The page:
Originally created 02/10/02

Stick with your 401(k) despite Enron's failure

The Enron 401(k) scandal caused many of their employees to lose a big portion of their retirement savings. It will probably cause millions of other Americans to lose opportunities in their own retirement savings, particularly in their Social Security savings.

Some politicians in Washington are using the Enron 401(k) scandal to attract support for limiting investment choices offered in retirement plans when, in fact, they should be increasing those choices.

The possible proposed legislation to allow the option of investing a portion of Social Security contributions in corporate America is probably dead now also.

If politicians really want to help, they should start with their own "no-choice" Social Security retirement plan. You remember, the one that is supposed to run out of money for retirees when the baby boomers retire?

Don't get me wrong. I am saddened by the loss Enron employees took in their retirement plan from investing in Enron stock. If employees were prevented from selling while management was dumping shares, the guilty should be punished.

However, the Enron mess and the posturing of politicians will, I'm afraid, discourage employees from fully using 401(k) and similar retirement plans, which are some of the greatest financial benefits ever offered to American workers.

401(k) plans were introduced to give us a tax-favorable chance at accumulating retirement savings of our own, rather than being fully dependent on Social Security benefits.

Since the Enron scandal broke, more of our clients have requested advice regarding their 401(k) asset allocations. The headlines are causing concern, even for employees who have no employer stock investments.

Their concern is warranted. The lesson of Enron's retirement plan mess is simple: Diversify your 40l(k) assets, particularly when it comes to investing in employer stock. But to do that effectively, employees need the right choices. Right now, many retirement plans don't offer enough choices.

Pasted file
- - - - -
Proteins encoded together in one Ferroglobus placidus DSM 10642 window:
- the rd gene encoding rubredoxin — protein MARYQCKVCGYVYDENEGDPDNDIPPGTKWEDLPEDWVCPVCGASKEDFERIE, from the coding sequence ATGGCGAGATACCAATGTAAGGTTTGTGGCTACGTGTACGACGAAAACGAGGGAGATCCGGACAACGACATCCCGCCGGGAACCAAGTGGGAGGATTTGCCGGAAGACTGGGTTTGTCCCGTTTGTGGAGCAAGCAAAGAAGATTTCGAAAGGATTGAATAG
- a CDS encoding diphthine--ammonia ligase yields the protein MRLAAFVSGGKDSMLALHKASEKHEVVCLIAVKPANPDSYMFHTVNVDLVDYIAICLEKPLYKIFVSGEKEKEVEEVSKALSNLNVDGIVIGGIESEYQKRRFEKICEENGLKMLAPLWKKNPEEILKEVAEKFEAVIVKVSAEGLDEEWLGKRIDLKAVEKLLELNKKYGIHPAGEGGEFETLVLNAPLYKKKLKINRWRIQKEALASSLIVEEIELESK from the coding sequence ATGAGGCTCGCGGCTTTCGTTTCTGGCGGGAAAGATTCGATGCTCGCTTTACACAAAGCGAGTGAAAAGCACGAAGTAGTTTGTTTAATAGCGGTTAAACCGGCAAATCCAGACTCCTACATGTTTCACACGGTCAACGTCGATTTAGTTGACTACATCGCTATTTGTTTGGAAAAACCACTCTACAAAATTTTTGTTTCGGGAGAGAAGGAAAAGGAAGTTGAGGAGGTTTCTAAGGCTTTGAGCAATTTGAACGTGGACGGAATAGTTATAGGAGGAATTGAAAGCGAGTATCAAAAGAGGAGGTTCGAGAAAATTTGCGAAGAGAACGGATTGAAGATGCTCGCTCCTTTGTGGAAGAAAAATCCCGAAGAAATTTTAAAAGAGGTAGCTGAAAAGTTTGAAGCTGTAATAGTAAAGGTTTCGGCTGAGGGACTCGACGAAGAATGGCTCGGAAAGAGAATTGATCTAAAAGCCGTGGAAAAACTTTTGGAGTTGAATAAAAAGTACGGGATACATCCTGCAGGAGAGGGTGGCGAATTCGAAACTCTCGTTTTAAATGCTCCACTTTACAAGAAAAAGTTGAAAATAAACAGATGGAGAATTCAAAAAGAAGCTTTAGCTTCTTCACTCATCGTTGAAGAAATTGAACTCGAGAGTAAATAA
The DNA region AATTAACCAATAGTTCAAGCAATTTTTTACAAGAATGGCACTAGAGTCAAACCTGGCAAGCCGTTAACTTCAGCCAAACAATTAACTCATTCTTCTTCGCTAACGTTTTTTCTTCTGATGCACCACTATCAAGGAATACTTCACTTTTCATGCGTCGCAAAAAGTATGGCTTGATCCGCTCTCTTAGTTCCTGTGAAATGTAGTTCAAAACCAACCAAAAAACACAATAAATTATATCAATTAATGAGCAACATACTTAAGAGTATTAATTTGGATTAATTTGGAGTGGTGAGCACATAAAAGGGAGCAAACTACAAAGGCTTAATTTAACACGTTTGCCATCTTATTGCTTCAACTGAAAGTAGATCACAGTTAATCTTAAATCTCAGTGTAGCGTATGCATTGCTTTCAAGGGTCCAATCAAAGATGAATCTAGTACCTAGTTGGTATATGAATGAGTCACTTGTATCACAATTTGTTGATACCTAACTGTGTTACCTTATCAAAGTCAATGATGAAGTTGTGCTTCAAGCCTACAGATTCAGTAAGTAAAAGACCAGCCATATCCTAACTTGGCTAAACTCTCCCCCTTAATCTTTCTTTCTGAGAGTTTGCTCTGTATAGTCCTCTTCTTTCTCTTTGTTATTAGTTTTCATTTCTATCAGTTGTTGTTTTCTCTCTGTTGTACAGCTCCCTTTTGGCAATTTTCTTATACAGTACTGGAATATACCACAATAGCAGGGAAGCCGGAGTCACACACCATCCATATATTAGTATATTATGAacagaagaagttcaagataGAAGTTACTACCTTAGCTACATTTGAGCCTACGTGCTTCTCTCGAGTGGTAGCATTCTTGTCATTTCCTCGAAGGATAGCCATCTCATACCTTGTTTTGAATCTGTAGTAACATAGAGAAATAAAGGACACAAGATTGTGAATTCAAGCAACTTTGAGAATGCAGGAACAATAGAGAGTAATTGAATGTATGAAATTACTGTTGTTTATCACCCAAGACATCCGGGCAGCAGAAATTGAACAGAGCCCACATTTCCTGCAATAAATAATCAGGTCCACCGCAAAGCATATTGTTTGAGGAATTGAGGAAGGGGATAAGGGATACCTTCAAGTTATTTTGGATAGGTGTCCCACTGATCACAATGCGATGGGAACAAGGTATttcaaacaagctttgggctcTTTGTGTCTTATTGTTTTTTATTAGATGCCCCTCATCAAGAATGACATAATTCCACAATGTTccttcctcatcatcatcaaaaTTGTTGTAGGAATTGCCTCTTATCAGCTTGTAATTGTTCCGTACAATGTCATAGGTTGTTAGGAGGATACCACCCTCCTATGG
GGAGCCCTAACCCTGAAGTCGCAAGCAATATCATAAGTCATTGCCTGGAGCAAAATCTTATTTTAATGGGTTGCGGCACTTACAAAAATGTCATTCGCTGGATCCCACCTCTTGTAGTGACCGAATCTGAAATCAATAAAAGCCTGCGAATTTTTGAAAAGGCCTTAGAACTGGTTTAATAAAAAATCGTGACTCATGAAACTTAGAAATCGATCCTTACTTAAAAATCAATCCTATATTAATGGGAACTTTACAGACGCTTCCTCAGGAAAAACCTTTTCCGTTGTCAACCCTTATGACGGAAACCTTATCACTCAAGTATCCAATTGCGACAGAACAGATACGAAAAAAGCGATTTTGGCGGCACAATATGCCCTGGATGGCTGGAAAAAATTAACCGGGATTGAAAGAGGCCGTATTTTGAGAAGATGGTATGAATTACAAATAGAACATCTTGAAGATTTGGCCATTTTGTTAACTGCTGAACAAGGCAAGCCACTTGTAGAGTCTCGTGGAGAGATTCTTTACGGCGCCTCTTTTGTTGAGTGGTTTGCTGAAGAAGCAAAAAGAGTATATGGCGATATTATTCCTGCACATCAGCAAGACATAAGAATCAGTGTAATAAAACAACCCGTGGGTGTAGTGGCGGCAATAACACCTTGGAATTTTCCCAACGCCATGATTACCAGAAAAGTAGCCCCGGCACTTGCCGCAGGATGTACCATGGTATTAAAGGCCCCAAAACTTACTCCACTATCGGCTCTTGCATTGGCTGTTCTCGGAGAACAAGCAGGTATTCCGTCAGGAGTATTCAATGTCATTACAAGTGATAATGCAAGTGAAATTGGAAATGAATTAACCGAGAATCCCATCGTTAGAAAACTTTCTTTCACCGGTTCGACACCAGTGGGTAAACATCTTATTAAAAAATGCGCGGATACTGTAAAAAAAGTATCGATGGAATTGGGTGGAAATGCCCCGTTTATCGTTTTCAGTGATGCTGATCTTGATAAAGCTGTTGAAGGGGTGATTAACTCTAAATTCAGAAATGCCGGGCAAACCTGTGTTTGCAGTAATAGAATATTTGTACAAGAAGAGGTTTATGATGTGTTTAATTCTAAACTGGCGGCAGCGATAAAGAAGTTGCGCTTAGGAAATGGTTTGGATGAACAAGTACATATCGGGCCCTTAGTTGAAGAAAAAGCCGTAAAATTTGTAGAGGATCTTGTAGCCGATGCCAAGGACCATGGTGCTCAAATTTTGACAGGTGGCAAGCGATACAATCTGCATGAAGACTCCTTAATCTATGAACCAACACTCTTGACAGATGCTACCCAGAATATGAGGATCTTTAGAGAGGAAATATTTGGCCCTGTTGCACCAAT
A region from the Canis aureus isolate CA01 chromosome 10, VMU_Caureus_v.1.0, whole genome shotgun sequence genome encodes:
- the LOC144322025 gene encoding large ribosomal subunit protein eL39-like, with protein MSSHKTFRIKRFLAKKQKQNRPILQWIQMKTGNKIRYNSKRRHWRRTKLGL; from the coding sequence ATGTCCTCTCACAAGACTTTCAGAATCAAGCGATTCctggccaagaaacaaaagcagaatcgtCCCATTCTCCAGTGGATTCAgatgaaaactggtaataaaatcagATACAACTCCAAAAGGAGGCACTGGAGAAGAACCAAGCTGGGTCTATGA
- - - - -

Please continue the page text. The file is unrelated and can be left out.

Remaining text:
Paul Merriman at CBS MarketWatch.com makes my case eloquently. He says, "Many employers structure their 401(k)s based on what the fund companies tell them are their most popular products - and the most popular funds aren't always the best funds."

In my experience, 401(k) plans usually offer only what has worked well recently. Employees put most of their money in large-cap funds, particularly the S&P 500 index or large-cap growth stock funds, because those are popular and worked well until two years ago. The opportunities to invest in other stock and bond sectors are frequently nonexistent, even though some of those choices have better track records over longer periods.

Alternative choices are important to enable employees to structure an asset allocation using all types of investments that can help an employee achieve more consistent growth.

At a minimum, 401(k) plans should offer mutual fund choices in the following styles and asset classes: money market and bond funds (including Treasury, corporate and high-yield); balanced funds; stock funds that include index, growth and value styles in large-, mid- and small-cap stocks; realty funds; and international funds.

So if you are a participant in a 401(k) or similar retirement plan that does not offer those choices, make the Enron scandal work in your favor.

Petition your employer to expand the mutual fund choices offered in your 401(k).

If your employer requires you to maintain any investments in company stock, challenge them to give you a good rationale for the policy.

If you have more than 10-15 percent of your retirement plan invested in employer stock (the maximum amount recommended by most financial planners), consider the risk you are taking.

Ask your employer to offer the services of a financial adviser to help employees select a proper asset allocation to fit their age and risk tolerance.

Too much invested in employer stock is a significant risk. Your paycheck already depends on the prosperity of the company you work for. Unless you are a majority or principal owner, don't bet your paycheck and your retirement on your company.

Social Security gives you no choices. Your contributions and your employers' contributions go into the Social Security trust fund.

The Enron 401(k) scandal hurt a lot of their employees. Unfortunately, it will continue to hurt many others who will be stuck with the "no-choice"' Social Security and possibly more limitations in their 401(k) plans.

(Frank Jones, former director of the Eighth District Federal Reserve Bank, is a Memphis business executive and investment adviser. Send E-mail to summit15@aol.com.)


Trending this week:


© 2018. All Rights Reserved.    | Contact Us